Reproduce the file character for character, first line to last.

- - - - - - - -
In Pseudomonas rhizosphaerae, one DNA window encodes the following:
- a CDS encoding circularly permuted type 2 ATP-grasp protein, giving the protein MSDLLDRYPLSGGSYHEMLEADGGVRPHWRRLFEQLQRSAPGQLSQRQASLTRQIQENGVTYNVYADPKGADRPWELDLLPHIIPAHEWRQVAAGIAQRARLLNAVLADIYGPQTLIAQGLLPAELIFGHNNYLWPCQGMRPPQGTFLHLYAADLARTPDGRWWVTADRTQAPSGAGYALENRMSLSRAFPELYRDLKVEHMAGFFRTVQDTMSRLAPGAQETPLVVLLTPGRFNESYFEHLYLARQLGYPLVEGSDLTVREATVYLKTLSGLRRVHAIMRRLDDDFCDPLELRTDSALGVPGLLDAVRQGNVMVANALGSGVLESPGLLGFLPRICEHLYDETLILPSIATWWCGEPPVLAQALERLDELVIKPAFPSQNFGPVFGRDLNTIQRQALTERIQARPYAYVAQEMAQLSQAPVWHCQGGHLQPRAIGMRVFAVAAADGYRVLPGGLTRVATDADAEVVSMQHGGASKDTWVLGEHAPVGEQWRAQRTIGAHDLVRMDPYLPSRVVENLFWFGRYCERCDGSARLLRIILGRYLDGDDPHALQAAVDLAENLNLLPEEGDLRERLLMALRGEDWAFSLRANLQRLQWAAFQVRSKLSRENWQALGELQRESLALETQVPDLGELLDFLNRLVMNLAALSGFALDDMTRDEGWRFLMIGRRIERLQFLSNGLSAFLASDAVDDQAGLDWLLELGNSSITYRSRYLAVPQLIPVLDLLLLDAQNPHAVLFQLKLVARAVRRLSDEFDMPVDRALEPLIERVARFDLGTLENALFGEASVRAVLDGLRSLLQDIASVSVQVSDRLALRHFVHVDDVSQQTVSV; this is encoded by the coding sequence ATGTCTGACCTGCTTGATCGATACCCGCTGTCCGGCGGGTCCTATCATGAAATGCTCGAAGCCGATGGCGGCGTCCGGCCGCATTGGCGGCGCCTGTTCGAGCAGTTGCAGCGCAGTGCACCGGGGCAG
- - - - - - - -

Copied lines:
In Pseudomonas rhizosphaerae, one DNA window encodes the following:
- a CDS encoding circularly permuted type 2 ATP-grasp protein, giving the protein MSDLLDRYPLSGGSYHEMLEADGGVRPHWRRLFEQLQRSAPGQLSQRQASLTRQIQENGVTYNVYADPKGADRPWELDLLPHIIPAHEWRQVAAGIAQRARLLNAVLADIYGPQTLIAQGLLPAELIFGHNNYLWPCQGMRPPQGTFLHLYAADLARTPDGRWWVTADRTQAPSGAGYALENRMSLSRAFPELYRDLKVEHMAGFFRTVQDTMSRLAPGAQETPLVVLLTPGRFNESYFEHLYLARQLGYPLVEGSDLTVREATVYLKTLSGLRRVHAIMRRLDDDFCDPLELRTDSALGVPGLLDAVRQGNVMVANALGSGVLESPGLLGFLPRICEHLYDETLILPSIATWWCGEPPVLAQALERLDELVIKPAFPSQNFGPVFGRDLNTIQRQALTERIQARPYAYVAQEMAQLSQAPVWHCQGGHLQPRAIGMRVFAVAAADGYRVLPGGLTRVATDADAEVVSMQHGGASKDTWVLGEHAPVGEQWRAQRTIGAHDLVRMDPYLPSRVVENLFWFGRYCERCDGSARLLRIILGRYLDGDDPHALQAAVDLAENLNLLPEEGDLRERLLMALRGEDWAFSLRANLQRLQWAAFQVRSKLSRENWQALGELQRESLALETQVPDLGELLDFLNRLVMNLAALSGFALDDMTRDEGWRFLMIGRRIERLQFLSNGLSAFLASDAVDDQAGLDWLLELGNSSITYRSRYLAVPQLIPVLDLLLLDAQNPHAVLFQLKLVARAVRRLSDEFDMPVDRALEPLIERVARFDLGTLENALFGEASVRAVLDGLRSLLQDIASVSVQVSDRLALRHFVHVDDVSQQTVSV; this is encoded by the coding sequence ATGTCTGACCTGCTTGATCGATACCCGCTGTCCGGCGGGTCCTATCATGAAATGCTCGAAGCCGATGGCGGCGTCCGGCCGCATTGGCGGCGCCTGTTCGAGCAGTTGCAGCGCAGTGCACCGGGGCAG